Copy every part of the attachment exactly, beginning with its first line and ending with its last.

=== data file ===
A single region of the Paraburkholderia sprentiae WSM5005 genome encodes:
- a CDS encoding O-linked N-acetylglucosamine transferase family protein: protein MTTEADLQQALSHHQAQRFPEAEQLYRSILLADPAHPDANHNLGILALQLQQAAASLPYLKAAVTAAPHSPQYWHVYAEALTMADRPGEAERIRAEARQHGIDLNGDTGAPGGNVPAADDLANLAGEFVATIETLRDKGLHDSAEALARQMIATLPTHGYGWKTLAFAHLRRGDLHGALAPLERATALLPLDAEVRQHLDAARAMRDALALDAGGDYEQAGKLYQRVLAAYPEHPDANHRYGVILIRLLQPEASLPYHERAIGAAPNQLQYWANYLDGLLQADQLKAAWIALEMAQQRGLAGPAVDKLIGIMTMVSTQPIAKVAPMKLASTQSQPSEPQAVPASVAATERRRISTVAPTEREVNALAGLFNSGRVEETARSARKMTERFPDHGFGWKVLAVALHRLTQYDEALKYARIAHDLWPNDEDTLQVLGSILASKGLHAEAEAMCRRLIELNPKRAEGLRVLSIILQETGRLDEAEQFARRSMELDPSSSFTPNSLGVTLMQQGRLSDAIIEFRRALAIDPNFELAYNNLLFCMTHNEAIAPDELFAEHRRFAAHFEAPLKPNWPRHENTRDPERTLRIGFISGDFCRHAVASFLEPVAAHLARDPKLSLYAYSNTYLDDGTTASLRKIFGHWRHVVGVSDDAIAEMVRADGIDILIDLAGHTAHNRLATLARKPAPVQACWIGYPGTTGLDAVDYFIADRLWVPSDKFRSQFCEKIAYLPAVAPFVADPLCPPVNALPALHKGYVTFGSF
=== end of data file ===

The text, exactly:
A single region of the Paraburkholderia sprentiae WSM5005 genome encodes:
- a CDS encoding O-linked N-acetylglucosamine transferase family protein: protein MTTEADLQQALSHHQAQRFPEAEQLYRSILLADPAHPDANHNLGILALQLQQAAASLPYLKAAVTAAPHSPQYWHVYAEALTMADRPGEAERIRAEARQHGIDLNGDTGAPGGNVPAADDLANLAGEFVATIETLRDKGLHDSAEALARQMIATLPTHGYGWKTLAFAHLRRGDLHGALAPLERATALLPLDAEVRQHLDAARAMRDALALDAGGDYEQAGKLYQRVLAAYPEHPDANHRYGVILIRLLQPEASLPYHERAIGAAPNQLQYWANYLDGLLQADQLKAAWIALEMAQQRGLAGPAVDKLIGIMTMVSTQPIAKVAPMKLASTQSQPSEPQAVPASVAATERRRISTVAPTEREVNALAGLFNSGRVEETARSARKMTERFPDHGFGWKVLAVALHRLTQYDEALKYARIAHDLWPNDEDTLQVLGSILASKGLHAEAEAMCRRLIELNPKRAEGLRVLSIILQETGRLDEAEQFARRSMELDPSSSFTPNSLGVTLMQQGRLSDAIIEFRRALAIDPNFELAYNNLLFCMTHNEAIAPDELFAEHRRFAAHFEAPLKPNWPRHENTRDPERTLRIGFISGDFCRHAVASFLEPVAAHLARDPKLSLYAYSNTYLDDGTTASLRKIFGHWRHVVGVSDDAIAEMVRADGIDILIDLAGHTAHNRLATLARKPAPVQACWIGYPGTTGLDAVDYFIADRLWVPSDKFRSQFCEKIAYLPAVAPFVADPLCPPVNALPALHKGYVTFGSF